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I am visiting my daughter’s home.  They have just had a baby. They have  a combined family so my newest  granddaughter is #4 in the house. She is gorgeous, as are her 3 siblings and her cousin in Indiana.  Five perfect and delightful little people to spoil, cuddle, love, and maybe encourage along their lives’ paths .

My Indiana granddaughter enjoys the individual attention and company of her parents all to herself. They take bike rides, go on hikes, and basically do everything as a little three-some.

It’s a little more challenging with 4 little people in the house. My parents had 4 of us. I was the oldest. I don’t remember my parents ever saying that I was responsible for my younger siblings but it was kind of assumed.

If my sisters were squabbling over a toy, I was told to “help them work it out.”  If someone got hurt “playing” I was often questioned as to what happened, and why wasn’t it prevented.

If someone was covered in mud, or got grass stains on their Easter Sunday dress, I somehow felt that it was my fault.

I don’t think my parents ever said that I was responsible for the others but somehow I sensed that I had a duty to watch over my younger siblings.

Another thing I remember was each of us vying for our parents’ attention.  They were busy with their business, but tried hard to encourage us to explore music/voice lessons, join sports teams, be in student government, be on the school paper, and to explore our gifts.

So, each of us worked hard to meet those expectations, to get those “nods of approval” from them. To hear those words – “good job,” “I’m proud of you.”

And each of us found our areas of ability and accomplishments. Often our parents were too busy to realize we had done something incredible. So after a triumph, the affirmation never came. There were awards ceremonies that they had to miss.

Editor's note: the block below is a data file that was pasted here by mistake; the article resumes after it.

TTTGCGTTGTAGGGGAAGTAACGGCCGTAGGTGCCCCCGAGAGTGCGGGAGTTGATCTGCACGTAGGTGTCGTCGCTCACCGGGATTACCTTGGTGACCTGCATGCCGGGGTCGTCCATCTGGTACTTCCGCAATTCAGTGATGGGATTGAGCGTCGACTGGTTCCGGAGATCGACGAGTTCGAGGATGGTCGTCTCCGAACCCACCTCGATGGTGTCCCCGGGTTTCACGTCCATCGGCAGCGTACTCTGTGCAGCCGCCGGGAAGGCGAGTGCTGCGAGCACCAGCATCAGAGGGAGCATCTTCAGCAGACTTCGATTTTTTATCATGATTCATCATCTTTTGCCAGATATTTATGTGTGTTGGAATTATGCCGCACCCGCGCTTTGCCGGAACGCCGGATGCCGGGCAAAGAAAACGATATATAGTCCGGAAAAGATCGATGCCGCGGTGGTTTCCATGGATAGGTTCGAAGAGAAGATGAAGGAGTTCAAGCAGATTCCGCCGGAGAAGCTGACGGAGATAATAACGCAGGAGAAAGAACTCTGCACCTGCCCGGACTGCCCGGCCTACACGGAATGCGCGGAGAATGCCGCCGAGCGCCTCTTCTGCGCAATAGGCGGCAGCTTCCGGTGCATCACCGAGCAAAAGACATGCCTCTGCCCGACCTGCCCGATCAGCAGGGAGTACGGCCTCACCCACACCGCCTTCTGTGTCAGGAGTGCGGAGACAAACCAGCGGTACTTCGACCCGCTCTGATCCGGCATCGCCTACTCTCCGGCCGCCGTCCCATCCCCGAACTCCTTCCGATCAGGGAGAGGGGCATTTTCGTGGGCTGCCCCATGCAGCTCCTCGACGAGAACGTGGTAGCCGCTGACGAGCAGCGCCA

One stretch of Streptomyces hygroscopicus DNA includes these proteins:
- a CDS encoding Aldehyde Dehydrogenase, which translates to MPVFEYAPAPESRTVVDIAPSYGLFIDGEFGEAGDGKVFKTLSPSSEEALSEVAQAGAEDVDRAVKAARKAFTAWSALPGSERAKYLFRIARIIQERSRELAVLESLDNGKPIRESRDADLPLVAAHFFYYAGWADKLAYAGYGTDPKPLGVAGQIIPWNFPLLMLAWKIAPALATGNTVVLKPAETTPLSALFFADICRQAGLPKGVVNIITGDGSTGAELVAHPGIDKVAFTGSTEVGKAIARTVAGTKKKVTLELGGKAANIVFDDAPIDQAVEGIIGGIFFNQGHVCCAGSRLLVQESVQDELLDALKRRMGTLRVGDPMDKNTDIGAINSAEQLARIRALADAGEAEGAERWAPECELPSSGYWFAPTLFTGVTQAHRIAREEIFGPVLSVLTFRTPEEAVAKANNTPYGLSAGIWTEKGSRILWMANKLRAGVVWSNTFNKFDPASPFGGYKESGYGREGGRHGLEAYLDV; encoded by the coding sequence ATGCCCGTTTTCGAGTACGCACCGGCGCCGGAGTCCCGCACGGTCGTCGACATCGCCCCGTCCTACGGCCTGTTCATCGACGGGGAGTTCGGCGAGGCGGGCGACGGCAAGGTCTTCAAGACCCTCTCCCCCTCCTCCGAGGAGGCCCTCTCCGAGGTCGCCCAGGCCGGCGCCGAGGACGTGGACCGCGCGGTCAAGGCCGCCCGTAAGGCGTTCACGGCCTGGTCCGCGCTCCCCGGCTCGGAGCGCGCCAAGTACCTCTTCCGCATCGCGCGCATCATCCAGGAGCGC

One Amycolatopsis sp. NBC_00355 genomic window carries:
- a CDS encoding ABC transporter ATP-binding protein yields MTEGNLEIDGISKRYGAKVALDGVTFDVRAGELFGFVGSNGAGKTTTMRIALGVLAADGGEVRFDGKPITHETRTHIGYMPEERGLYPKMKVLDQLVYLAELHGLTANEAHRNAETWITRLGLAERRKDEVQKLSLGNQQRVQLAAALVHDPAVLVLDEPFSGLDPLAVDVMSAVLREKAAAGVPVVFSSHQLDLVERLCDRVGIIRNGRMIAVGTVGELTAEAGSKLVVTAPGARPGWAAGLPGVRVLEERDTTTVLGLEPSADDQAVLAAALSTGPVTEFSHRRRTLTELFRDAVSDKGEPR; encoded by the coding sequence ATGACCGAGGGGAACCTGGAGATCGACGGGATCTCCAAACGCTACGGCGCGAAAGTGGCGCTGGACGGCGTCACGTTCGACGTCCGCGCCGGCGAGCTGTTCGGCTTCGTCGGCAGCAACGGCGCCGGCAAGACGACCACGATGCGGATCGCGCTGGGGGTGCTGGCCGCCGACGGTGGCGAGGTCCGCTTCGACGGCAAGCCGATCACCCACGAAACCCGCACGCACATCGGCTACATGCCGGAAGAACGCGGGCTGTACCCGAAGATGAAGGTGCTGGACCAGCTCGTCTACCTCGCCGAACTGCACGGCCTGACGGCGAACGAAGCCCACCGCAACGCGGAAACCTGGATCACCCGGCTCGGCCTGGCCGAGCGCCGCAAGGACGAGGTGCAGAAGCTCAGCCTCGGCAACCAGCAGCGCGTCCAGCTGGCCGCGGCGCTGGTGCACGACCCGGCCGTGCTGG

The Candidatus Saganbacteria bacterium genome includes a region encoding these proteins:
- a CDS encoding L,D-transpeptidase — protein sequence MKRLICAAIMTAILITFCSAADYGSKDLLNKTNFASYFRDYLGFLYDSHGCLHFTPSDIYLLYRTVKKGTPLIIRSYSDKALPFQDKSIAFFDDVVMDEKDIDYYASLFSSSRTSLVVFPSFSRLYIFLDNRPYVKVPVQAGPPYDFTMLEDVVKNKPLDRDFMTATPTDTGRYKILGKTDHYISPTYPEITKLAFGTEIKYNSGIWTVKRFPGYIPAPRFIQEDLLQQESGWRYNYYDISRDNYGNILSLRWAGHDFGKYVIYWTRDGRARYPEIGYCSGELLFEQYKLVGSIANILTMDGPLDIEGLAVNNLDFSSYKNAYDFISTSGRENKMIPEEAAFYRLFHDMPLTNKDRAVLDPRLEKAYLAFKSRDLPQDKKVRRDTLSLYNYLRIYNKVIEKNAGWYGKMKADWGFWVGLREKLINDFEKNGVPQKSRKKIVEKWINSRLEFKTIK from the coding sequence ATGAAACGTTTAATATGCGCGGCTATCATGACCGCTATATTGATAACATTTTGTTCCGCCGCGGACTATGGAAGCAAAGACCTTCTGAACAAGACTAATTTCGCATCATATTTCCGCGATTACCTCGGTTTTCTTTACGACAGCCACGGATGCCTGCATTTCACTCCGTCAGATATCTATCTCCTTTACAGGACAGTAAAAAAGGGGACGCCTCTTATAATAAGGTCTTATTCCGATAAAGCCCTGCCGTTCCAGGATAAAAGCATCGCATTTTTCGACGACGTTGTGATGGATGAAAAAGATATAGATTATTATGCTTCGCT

One time my dad was very frustrated with me when one of his customers commented on the article I had written about the Kent State University bombing. He wanted to know why he hadn’t seen it. All I could say was that I bring home every issue of the school paper, and each one has one of my editorials.

My brother was an excellent athlete, and the Senior Class President. My first younger sister sang beautifully, and
was everyone’s best buddy. My youngest sister was academically very gifted, and entered the Navy after high school.

And each of us left home as soon as possible to find success and meaning in our lives.  This last year, we went through the loss of our last parent. We had the chance to really talk as adults. Each had good memories of our parents, mixed with regrets and misunderstanding. As siblings we had not remained close once we each left home.

I wouldn’t dare to speak for my siblings, but for me, I just wanted someone to say “good job.”

As my three kids were growing up, I tried to affirm and encourage. I tried to be there for them, but there were
things I missed. There were times I wasn’t there for them, and there were probably times they didn’t sense my support.

And I regret that. And, my guess is that my parents had some regrets also.

So, I try to take note. I try to remind my adult children of my love and support.

And, since I have 5 little people who call me “grandma” now,  I am able to affirm, to be in awe of their strengths,  to be their biggest fan.

They just love those word …. “Good Job!!!!”

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Category: Combined Families

Tags: affirmation